To: For users of Fedora <fedora-list@redhat.com>

Message-ID: <1197389113.32026.1.camel@home-desk>

Content-Type: text/plain





On Tue, 2007-12-11 at 12:49 +0000, tony.chamberlain@lemko.com wrote:

> This is of course a more recent installation.

>

> I just found that in /etc/cron.daily there is a file with a script

> (directory name changed for confidentiality)

>

> cd /a/b/c/d

> find . -name '*log*' -exec rm -f {} ;

>

> So if there is no /a/b/c/d it will stay in whatever directory it is in

> (probably root). That is why like initlog, login_pam,so etc.

> have been removed. I just don't know why the stuff in cron.daily

> ran in the afternoon when in /etc/crontabit is set to go at like

> 4:00 AM and this was installed much after 4:00 AM, so the

> cron.daily really shouldn't have run until the next day.

>

>

> Here is the output of the raid commands:

>

> /dev/md0:

> Version : 00.90.01

> Creation Time : Mon Dec 3 11:12:48 2007

> Raid Level : raid1

> Array Size : 104320 (101.89 MiB 106.82 MB)

> Device Size : 104320 (101.89 MiB 106.82 MB)

> Raid Devices : 2

> Total Devices : 2

> Preferred Minor : 0

> Persistence : Superblock is persistent

>

> Update Time : Mon Dec 10 16:30:59 2007

> State : clean

> Active Devices : 2

> Working Devices : 2

> Failed Devices : 0

> Spare Devices : 0

>

> UUID : 45d9ab4a:fc74db66:3a595fea:7e2afbdd

> Events : 0.335920

>

> Number Major Minor RaidDevice State

> 0 8 1 0 active

> sync /dev/sda1

> 1 8 17 1 active

> sync /dev/sdb1

>

>

> /dev/md1:

> Version : 00.90.01

> Creation Time : Mon Dec 10 09:58:53 2007

> Raid Level : raid1

> Array Size : 69537280 (66.32 GiB 71.21 GB)

> Device Size : 69537280 (66.32 GiB 71.21 GB)

> Raid Devices : 2

> Total Devices : 2

> Preferred Minor : 1

> Persistence : Superblock is persistent

>

> Update Time : Tue Dec 11 06:36:51 2007

> State : clean

> Active Devices : 2

> Working Devices : 2

> Failed Devices : 0

> Spare Devices : 0

>

> UUID : c44f476d:a1f38eb3:b74e1d2d:66efa904

> Events : 0.21479

>

> Number Major Minor RaidDevice State

> 0 8 2 0 active

> sync /dev/sda2

> 1 8 18 1 active

> sync /dev/sdb2

>

>

>

>

>

>

> ------------------------------

>

> Message: 5

> Date: Mon, 10 Dec 2007 07:19:55 -0800

> From: Sean Bruno <sean.bruno@dsl-only.net>

> Subject: Re: Raid 1

> To: For users of Fedora <fedora-list@redhat.com>

> Message-ID: <1197299995.25236.3.camel@home-desk>

> Content-Type: text/plain

>

>

> On Mon, 2007-12-10 at 12:45 +0000, tony.chamberlain@lemko.com wrote:

> >

> >

> > We put Raid 1 (software) on an IBM server. I installed some software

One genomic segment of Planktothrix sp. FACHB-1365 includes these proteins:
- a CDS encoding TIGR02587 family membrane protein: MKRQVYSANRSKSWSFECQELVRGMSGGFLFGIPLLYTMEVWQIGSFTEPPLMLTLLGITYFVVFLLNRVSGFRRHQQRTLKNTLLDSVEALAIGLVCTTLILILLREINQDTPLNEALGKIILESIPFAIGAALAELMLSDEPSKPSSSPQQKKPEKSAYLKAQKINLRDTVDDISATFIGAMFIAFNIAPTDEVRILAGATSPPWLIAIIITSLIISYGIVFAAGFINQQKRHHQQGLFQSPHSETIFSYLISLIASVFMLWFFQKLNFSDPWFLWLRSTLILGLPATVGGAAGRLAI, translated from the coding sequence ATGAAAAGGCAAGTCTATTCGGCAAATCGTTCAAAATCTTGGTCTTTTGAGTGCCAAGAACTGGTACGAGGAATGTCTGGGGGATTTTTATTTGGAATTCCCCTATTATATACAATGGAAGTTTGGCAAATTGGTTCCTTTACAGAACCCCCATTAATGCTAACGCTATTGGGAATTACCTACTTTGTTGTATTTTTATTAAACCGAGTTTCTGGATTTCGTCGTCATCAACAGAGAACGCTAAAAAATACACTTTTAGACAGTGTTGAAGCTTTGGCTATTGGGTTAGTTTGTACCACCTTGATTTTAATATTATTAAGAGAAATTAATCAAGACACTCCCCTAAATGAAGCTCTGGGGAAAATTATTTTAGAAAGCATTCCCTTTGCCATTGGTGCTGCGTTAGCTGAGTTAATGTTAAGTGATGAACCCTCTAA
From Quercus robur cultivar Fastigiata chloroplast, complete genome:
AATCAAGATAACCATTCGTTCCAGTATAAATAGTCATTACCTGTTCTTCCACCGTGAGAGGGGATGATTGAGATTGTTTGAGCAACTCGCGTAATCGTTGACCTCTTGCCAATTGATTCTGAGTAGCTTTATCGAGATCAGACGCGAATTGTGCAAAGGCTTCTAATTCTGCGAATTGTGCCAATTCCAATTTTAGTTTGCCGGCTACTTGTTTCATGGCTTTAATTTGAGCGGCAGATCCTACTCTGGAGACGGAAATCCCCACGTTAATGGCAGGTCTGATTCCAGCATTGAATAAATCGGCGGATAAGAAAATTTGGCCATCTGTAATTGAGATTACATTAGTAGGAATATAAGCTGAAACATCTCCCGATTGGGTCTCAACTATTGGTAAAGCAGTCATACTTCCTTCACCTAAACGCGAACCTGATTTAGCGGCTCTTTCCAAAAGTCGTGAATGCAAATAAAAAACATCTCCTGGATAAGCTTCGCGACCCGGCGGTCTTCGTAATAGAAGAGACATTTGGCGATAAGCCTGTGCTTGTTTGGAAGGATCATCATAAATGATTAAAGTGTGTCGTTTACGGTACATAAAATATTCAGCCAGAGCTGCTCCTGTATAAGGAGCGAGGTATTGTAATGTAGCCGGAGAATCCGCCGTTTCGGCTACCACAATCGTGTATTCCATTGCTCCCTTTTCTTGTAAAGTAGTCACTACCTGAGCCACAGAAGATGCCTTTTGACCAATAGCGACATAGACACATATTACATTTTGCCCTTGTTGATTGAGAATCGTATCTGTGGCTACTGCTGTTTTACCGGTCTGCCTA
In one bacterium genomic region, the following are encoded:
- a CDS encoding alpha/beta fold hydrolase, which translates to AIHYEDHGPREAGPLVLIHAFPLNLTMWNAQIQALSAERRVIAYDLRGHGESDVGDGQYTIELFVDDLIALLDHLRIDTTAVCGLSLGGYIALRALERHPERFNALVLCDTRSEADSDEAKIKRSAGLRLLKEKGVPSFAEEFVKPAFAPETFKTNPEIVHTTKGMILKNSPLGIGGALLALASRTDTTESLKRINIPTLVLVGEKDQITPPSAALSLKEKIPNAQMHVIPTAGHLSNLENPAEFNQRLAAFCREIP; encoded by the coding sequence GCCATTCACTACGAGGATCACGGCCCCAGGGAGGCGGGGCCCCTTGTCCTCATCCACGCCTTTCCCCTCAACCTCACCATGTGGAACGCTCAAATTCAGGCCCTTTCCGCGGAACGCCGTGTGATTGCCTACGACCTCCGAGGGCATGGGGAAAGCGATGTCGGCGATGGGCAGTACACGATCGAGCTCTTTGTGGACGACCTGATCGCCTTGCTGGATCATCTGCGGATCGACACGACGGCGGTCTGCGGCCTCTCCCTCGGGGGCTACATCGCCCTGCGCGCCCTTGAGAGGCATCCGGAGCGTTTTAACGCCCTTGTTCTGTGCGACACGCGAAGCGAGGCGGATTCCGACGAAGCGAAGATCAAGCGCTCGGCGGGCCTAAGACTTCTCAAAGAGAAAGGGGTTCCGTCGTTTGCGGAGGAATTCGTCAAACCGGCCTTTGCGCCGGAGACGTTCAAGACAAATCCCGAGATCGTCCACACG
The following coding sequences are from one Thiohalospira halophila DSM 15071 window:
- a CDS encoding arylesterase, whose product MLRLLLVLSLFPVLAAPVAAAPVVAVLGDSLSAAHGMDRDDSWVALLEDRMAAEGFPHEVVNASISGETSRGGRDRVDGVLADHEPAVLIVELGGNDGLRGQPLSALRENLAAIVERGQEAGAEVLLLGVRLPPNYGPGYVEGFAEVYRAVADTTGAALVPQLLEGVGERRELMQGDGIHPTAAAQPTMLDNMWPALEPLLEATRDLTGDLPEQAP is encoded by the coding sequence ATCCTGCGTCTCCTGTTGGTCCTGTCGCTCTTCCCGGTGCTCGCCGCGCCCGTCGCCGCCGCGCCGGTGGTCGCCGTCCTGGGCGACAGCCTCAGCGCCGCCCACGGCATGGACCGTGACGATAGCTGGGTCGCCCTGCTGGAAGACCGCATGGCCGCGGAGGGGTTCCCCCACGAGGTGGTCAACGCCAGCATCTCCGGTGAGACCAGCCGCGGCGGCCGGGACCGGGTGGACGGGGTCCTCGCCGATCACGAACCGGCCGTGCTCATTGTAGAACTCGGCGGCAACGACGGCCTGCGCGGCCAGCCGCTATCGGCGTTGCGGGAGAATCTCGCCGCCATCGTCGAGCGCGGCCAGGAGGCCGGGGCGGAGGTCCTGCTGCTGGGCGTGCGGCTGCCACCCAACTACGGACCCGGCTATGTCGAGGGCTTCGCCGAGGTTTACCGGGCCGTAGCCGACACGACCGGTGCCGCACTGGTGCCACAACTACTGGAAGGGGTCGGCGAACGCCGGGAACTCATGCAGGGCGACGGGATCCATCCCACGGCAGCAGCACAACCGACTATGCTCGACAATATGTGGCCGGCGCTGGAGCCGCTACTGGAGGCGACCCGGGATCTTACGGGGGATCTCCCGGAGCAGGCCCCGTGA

> > and made sure everything

> > worked. Then we realized we needed to set up grub so the machine

> > would boot from either disk.

> > So under Linux Rescue we went into grub and did

> >

> > device (hd0) /dev/sda

> > root (hd0,0)

> > setup (hd0)

> >

> > device (hd1) /dev/sdb

> > root (hd1,0)

> > setup (hd1)

> >

> > But then when we booted, everything failed. I noticed a commone

> > message "initlog not found" so I looked on another machine and

> > foiund it under /sbin but not on this one. So I copied it to /sbin

> > and

> > rebooted. It got a lot farther this time, but then got stuck on not

> > being

> > able to find a default theme.

> >

> > I also noticed that linux rescue puts the linux under /mnt/sysimage

> > (so /etc is /mnt/sysimage/etc, /home is /mnt/sysimage/home, etc)

> > but in addition to those there was still a /etc, /home, etc. I

> > suppose

> > one was the mirrored disk.

> >

> > So it sounds like we might not have done something correctly. Anyone

> > have any idea? We did set up the whole raid system correctly during

> > Linux installation on a different machine, and then used that

> > anaconda-ks.cfg

> > file for this one (removing the "#"'s where the raid stuff was

> > commented out

> > in the config file).

>

> Can you post the output of "mdadm --detail /dev/mdX" for each raid

> device on your machine? It almost sounds like the RAID isn't working

> for you.

>

> Sean



So, does your system boot at all? Or does it fail when you try to boot

off of one drive vs. another?



Sean







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Old 12-12-2007, 08:41 PM
"Erik P. Olsen"
 
Default rAID 1

Please keep the original thread instead of creating new threads for the same issue.

--
Erik.

tony.chamberlain@lemko.com wrote:

Here's a question.
If it weren't correct, when you
boot would it stop at the grub prompt?

-----Original Message-----


Message: 3
Date: Tue, 11 Dec 2007 08:05:13 -0800
From: Sean Bruno <sean.bruno@dsl-only.net>
Subject: Re: raid1
To: For users of Fedora <fedora-list@redhat.com>
Message-ID: <1197389113.32026.1.camel@home-desk>
Content-Type: text/plain